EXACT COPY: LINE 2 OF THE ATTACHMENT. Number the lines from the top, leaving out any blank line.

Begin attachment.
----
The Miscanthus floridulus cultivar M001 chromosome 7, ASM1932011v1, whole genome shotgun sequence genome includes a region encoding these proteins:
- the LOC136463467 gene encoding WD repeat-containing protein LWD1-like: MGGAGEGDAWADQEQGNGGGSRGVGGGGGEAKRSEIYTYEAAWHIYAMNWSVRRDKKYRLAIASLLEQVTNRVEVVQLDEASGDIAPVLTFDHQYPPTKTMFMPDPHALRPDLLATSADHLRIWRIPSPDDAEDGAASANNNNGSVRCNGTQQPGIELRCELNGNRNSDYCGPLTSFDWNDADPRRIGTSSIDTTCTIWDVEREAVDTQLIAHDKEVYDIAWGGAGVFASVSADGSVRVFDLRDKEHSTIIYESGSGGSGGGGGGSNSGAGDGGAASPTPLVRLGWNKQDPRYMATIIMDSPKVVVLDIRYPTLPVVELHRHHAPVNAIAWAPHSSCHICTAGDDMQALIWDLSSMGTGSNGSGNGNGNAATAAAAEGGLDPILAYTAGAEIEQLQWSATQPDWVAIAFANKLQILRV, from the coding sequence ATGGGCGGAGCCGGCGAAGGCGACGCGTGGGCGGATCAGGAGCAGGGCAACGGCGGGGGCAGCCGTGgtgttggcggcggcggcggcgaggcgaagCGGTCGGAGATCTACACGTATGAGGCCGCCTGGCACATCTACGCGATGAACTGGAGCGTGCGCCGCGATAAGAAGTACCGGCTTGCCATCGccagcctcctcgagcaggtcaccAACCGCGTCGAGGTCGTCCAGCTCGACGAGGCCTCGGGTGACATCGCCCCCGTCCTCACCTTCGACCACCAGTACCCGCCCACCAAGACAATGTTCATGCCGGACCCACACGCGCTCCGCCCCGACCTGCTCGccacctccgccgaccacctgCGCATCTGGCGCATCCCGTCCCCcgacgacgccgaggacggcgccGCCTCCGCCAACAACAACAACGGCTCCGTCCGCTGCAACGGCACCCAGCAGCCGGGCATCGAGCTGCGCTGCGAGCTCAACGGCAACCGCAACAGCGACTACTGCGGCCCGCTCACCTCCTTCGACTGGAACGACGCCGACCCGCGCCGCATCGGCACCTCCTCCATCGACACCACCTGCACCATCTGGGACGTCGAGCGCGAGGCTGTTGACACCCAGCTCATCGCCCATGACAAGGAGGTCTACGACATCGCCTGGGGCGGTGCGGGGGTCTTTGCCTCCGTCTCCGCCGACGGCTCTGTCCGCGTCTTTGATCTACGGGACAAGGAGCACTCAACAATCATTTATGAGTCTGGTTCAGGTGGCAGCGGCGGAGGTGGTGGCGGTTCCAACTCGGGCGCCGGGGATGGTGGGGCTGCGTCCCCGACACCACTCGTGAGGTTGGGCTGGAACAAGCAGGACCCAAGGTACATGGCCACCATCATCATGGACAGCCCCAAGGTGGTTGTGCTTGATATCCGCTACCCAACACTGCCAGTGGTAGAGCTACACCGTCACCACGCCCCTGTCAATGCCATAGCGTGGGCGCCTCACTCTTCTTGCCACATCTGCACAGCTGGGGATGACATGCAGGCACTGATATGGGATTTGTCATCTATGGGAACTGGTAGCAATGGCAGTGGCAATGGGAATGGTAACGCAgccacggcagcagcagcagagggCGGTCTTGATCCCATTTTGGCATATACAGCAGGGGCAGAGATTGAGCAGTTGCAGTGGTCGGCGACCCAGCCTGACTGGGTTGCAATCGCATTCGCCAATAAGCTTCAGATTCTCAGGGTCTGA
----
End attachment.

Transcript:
- the LOC136463467 gene encoding WD repeat-containing protein LWD1-like: MGGAGEGDAWADQEQGNGGGSRGVGGGGGEAKRSEIYTYEAAWHIYAMNWSVRRDKKYRLAIASLLEQVTNRVEVVQLDEASGDIAPVLTFDHQYPPTKTMFMPDPHALRPDLLATSADHLRIWRIPSPDDAEDGAASANNNNGSVRCNGTQQPGIELRCELNGNRNSDYCGPLTSFDWNDADPRRIGTSSIDTTCTIWDVEREAVDTQLIAHDKEVYDIAWGGAGVFASVSADGSVRVFDLRDKEHSTIIYESGSGGSGGGGGGSNSGAGDGGAASPTPLVRLGWNKQDPRYMATIIMDSPKVVVLDIRYPTLPVVELHRHHAPVNAIAWAPHSSCHICTAGDDMQALIWDLSSMGTGSNGSGNGNGNAATAAAAEGGLDPILAYTAGAEIEQLQWSATQPDWVAIAFANKLQILRV, from the coding sequence ATGGGCGGAGCCGGCGAAGGCGACGCGTGGGCGGATCAGGAGCAGGGCAACGGCGGGGGCAGCCGTGgtgttggcggcggcggcggcgaggcgaagCGGTCGGAGATCTACACGTATGAGGCCGCCTGGCACATCTACGCGATGAACTGGAGCGTGCGCCGCGATAAGAAGTACCGGCTTGCCATCGccagcctcctcgagcaggtcaccAACCGCGTCGAGGTCGTCCAGCTCGACGAGGCCTCGGGTGACATCGCCCCCGTCCTCACCTTCGACCACCAGTACCCGCCCACCAAGACAATGTTCATGCCGGACCCACACGCGCTCCGCCCCGACCTGCTCGccacctccgccgaccacctgCGCATCTGGCGCATCCCGTCCCCcgacgacgccgaggacggcgccGCCTCCGCCAACAACAACAACGGCTCCGTCCGCTGCAACGGCACCCAGCAGCCGGGCATCGAGCTGCGCTGCGAGCTCAACGGCAACCGCAACAGCGACTACTGCGGCCCGCTCACCTCCTTCGACTGGAACGACGCCGACCCGCGCCGCATCGGCACCTCCTCCATCGACACCACCTGCACCATCTGGGACGTCGAGCGCGAGGCTGTTGACACCCAGCTCATCGCCCATGACAAGGAGGTCTACGACATCGCCTGGGGCGGTGCGGGGGTCTTTGCCTCCGTCTCCGCCGACGGCTCTGTCCGCGTCTTTGATCTACGGGACAAGGAGCACTCAACAATCATTTATGAGTCTGGTTCAGGTGGCAGCGGCGGAGGTGGTGGCGGTTCCAACTCGGGCGCCGGGGATGGTGGGGCTGCGTCCCCGACACCACTCGTGAGGTTGGGCTGGAACAAGCAGGACCCAAGGTACATGGCCACCATCATCATGGACAGCCCCAAGGTGGTTGTGCTTGATATCCGCTACCCAACACTGCCAGTGGTAGAGCTACACCGTCACCACGCCCCTGTCAATGCCATAGCGTGGGCGCCTCACTCTTCTTGCCACATCTGCACAGCTGGGGATGACATGCAGGCACTGATATGGGATTTGTCATCTATGGGAACTGGTAGCAATGGCAGTGGCAATGGGAATGGTAACGCAgccacggcagcagcagcagagggCGGTCTTGATCCCATTTTGGCATATACAGCAGGGGCAGAGATTGAGCAGTTGCAGTGGTCGGCGACCCAGCCTGACTGGGTTGCAATCGCATTCGCCAATAAGCTTCAGATTCTCAGGGTCTGA